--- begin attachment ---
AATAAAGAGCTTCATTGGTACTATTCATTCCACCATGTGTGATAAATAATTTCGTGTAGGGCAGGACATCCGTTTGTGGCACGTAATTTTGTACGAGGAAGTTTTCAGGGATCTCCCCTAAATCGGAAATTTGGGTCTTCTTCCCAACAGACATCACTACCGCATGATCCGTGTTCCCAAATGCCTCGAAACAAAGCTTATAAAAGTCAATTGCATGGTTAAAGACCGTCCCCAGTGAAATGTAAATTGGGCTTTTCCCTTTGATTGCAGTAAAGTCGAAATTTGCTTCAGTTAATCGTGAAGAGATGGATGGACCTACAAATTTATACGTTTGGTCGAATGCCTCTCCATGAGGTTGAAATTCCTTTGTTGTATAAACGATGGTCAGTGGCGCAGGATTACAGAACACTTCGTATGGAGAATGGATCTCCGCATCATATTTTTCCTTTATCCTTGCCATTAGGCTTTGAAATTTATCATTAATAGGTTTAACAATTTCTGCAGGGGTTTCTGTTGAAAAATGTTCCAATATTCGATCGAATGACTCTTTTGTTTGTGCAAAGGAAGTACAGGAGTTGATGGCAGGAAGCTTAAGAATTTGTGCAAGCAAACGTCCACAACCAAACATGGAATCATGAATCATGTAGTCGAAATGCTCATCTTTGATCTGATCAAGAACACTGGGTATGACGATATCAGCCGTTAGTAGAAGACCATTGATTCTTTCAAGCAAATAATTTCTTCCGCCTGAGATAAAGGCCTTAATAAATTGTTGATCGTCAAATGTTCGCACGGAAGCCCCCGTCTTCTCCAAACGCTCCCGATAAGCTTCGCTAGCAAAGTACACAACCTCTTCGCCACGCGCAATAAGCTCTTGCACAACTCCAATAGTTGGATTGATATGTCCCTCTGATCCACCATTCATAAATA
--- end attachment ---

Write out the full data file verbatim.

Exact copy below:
AATAAAGAGCTTCATTGGTACTATTCATTCCACCATGTGTGATAAATAATTTCGTGTAGGGCAGGACATCCGTTTGTGGCACGTAATTTTGTACGAGGAAGTTTTCAGGGATCTCCCCTAAATCGGAAATTTGGGTCTTCTTCCCAACAGACATCACTACCGCATGATCCGTGTTCCCAAATGCCTCGAAACAAAGCTTATAAAAGTCAATTGCATGGTTAAAGACCGTCCCCAGTGAAATGTAAATTGGGCTTTTCCCTTTGATTGCAGTAAAGTCGAAATTTGCTTCAGTTAATCGTGAAGAGATGGATGGACCTACAAATTTATACGTTTGGTCGAATGCCTCTCCATGAGGTTGAAATTCCTTTGTTGTATAAACGATGGTCAGTGGCGCAGGATTACAGAACACTTCGTATGGAGAATGGATCTCCGCATCATATTTTTCCTTTATCCTTGCCATTAGGCTTTGAAATTTATCATTAATAGGTTTAACAATTTCTGCAGGGGTTTCTGTTGAAAAATGTTCCAATATTCGATCGAATGACTCTTTTGTTTGTGCAAAGGAAGTACAGGAGTTGATGGCAGGAAGCTTAAGAATTTGTGCAAGCAAACGTCCACAACCAAACATGGAATCATGAATCATGTAGTCGAAATGCTCATCTTTGATCTGATCAAGAACACTGGGTATGACGATATCAGCCGTTAGTAGAAGACCATTGATTCTTTCAAGCAAATAATTTCTTCCGCCTGAGATAAAGGCCTTAATAAATTGTTGATCGTCAAATGTTCGCACGGAAGCCCCCGTCTTCTCCAAACGCTCCCGATAAGCTTCGCTAGCAAAGTACACAACCTCTTCGCCACGCGCAATAAGCTCTTGCACAACTCCAATAGTTGGATTGATATGTCCCTCTGATCCACCATTCATAAATA